Subscriptions and Recurring Billing are Transforming Business Models Across Industries
Across all businesses, subscription payment models are changing how consumers read, listen to music, manage their fitness, watch television and so much more. What is behind this trend and why should businesses look at how they can adopt this model to grow their customer base and boost revenue? In this article, we’ll explore the trends, use cases and considerations to determine if a subscription model is right for you.
Why Is the Subscription Model so Popular?
Subscriptions were originally associated with the delivery of newspapers, magazines, cable TV and memberships. In the last decade, the subscription model has leveraged technology to evolve and become integral to the delivery of products and services in all industries. Today, more and more businesses are seeing subscriptions as a means to support their growth objectives.
With greater numbers of competitors and increased pricing pressure, the margin on physical products continues to shrink. The addition of a service element through a subscription offers companies an opportunity to differentiate their offerings and increase profitability. Online shoppers can be fickle and a clever targeted marketing campaign can win over brand loyalty.
Committing customers to a subscription and delivering a great experience can be a powerful means to acquire and retain customers. As more products and services become subscription-based, consumers are more comfortable with “buying into” the concept of access rather than ownership.
What Are the Pros and Cons of a Monthly Payment Model?
With a subscription offering, customers have a lower barrier to entry, with upfront costs ranging from low to non-existent. It enables businesses to trade low initial profit for high lifetime value while expanding their addressable market and gaining more predictable revenue.
Convenience – Once set up, the subscriber does not need to repeat the purchase or worry about running out – especially in the case of a service like Netflix, but also for staples like diapers or dog food. The time and hassle saved from not having to make a late dash to the store is something subscribers value.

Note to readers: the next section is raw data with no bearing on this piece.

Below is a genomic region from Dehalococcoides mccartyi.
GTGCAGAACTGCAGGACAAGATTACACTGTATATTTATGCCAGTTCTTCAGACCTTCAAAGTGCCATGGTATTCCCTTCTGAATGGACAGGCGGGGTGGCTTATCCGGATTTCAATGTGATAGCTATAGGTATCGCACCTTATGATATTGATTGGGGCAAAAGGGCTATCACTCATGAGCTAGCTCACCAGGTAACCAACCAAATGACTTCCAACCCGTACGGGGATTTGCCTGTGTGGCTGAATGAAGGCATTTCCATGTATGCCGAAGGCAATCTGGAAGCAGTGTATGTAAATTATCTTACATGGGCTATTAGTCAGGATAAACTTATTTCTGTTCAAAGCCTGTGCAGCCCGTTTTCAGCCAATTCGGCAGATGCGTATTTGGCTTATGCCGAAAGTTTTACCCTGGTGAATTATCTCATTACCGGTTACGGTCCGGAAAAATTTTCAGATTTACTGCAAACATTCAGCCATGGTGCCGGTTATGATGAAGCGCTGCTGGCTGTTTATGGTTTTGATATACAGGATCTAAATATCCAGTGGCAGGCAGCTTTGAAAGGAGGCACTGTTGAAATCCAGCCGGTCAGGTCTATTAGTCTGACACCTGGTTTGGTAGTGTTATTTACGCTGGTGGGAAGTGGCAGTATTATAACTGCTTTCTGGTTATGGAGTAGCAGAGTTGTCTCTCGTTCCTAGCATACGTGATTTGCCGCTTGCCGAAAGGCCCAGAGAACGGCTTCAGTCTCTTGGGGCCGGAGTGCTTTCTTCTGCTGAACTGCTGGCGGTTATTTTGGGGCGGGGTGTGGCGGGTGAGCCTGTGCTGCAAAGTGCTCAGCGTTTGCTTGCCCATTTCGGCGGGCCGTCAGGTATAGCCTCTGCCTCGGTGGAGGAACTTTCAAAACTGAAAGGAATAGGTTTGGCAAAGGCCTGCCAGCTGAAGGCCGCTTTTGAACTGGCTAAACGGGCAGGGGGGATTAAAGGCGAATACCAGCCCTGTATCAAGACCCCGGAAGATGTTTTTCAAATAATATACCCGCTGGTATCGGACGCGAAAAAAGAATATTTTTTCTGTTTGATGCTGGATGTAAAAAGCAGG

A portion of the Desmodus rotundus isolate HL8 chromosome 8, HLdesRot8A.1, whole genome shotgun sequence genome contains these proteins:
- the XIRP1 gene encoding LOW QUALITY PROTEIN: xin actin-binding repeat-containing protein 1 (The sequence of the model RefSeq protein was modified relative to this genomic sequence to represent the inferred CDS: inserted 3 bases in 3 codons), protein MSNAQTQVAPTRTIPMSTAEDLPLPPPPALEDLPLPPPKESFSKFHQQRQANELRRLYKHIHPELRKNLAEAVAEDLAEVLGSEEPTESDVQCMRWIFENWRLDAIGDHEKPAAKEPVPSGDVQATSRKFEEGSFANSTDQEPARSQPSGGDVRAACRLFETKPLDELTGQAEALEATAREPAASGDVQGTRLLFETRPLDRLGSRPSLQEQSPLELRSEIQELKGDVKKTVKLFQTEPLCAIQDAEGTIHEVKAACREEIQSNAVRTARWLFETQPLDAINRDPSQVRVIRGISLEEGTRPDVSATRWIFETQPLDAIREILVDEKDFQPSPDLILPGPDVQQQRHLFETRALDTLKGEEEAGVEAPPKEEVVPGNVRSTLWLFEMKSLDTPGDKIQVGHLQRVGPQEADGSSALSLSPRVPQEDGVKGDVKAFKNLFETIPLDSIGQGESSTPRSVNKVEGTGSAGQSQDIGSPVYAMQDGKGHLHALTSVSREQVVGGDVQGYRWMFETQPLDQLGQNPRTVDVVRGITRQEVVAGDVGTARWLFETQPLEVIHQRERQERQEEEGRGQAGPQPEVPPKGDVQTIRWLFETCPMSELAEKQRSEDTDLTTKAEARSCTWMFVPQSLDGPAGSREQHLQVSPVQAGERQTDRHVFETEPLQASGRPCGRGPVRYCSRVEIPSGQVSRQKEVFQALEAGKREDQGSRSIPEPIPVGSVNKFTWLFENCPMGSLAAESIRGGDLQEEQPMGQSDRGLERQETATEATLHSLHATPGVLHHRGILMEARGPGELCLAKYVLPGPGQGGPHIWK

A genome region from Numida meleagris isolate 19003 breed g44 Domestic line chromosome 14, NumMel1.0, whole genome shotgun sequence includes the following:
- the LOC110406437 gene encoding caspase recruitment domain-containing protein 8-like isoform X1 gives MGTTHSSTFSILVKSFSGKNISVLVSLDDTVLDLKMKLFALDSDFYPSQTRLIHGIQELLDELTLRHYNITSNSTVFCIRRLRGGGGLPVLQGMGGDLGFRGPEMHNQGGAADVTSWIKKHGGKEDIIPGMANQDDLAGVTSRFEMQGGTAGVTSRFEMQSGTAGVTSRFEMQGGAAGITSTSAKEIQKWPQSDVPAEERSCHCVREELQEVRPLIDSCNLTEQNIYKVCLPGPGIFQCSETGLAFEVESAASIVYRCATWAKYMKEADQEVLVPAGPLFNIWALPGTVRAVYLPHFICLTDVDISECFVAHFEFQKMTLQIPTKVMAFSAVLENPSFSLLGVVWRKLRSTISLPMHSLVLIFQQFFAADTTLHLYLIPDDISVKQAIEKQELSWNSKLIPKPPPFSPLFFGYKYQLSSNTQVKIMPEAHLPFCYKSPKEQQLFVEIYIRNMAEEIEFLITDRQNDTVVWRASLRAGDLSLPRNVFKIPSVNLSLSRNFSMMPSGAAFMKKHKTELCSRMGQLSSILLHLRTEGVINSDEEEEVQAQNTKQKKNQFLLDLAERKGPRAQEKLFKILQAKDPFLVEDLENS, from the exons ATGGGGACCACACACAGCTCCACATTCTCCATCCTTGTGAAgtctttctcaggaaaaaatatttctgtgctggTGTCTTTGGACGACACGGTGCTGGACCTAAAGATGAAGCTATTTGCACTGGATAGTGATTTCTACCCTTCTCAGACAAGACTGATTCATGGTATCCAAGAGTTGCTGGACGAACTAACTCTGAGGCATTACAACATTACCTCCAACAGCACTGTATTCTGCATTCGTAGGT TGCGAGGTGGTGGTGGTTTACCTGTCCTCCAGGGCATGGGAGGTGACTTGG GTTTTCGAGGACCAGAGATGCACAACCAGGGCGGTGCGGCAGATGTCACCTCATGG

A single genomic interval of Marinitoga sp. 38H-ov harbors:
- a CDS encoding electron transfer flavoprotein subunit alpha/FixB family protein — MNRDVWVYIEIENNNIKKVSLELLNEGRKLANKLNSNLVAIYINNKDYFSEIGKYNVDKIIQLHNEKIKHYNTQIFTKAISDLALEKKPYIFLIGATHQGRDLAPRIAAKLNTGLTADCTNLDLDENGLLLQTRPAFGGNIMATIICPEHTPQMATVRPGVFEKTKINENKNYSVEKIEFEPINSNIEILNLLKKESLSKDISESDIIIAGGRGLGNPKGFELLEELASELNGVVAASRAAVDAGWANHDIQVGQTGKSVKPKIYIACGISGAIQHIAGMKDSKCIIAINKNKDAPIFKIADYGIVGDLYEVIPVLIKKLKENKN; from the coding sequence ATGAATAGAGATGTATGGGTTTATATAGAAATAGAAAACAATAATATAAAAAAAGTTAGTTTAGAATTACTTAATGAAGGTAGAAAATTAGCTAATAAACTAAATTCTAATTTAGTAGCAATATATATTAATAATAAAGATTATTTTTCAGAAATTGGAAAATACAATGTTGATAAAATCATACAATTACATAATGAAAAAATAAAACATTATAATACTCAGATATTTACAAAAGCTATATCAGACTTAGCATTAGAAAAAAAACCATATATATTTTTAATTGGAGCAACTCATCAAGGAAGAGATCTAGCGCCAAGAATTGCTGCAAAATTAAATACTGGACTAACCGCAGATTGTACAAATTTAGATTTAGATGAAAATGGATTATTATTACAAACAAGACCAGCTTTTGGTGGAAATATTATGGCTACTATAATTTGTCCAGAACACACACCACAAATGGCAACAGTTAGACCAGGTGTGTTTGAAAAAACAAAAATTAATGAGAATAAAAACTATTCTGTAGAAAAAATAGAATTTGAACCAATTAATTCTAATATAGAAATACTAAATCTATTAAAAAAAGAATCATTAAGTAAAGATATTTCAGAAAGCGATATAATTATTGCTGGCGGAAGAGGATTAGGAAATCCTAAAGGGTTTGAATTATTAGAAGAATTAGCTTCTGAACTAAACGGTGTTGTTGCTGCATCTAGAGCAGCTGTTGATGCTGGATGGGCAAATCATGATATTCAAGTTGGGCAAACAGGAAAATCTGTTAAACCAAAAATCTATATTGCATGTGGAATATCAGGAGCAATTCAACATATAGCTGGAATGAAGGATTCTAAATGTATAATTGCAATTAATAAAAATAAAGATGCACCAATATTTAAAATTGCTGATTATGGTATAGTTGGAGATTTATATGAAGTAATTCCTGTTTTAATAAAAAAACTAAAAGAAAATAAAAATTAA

On budget – There are many examples of brands that built their subscriber base using price as the USP, the Dollar Shave Club is a great example of this. Not only can subscribers make significant savings, but they also know what they are going to spend each month – helping them manage their budget.
Scalable – Over time, subscribers can opt to make changes to their “level” of subscription, with the flexibility to increase or decrease service levels.
Customer value – A subscription creates a longer-term relationship with a customer that goes far beyond a single transaction. This translates into a higher customer lifetime value and is far more effective than acquiring new customers for one-off purchases. By continuing to communicate, engage and retain customers, businesses can build a loyal base and drive adoption to higher-prices and more profitable subscription tiers.
Predictability – Just as subscribers have a better idea of their spend, merchants benefit from a clearer picture of demand and revenue expectations. This makes it easier to calculate and predict customer lifetime value and use that information to measure ROI from marketing and product investments.
Customer relationships – With more communication and recurring touch-points, businesses can learn more about how customers engage or consume their products and services. These insights can allow businesses to make any necessary adjustments to improve customer satisfaction, minimize churn, and create cross-sell and up-sell opportunities.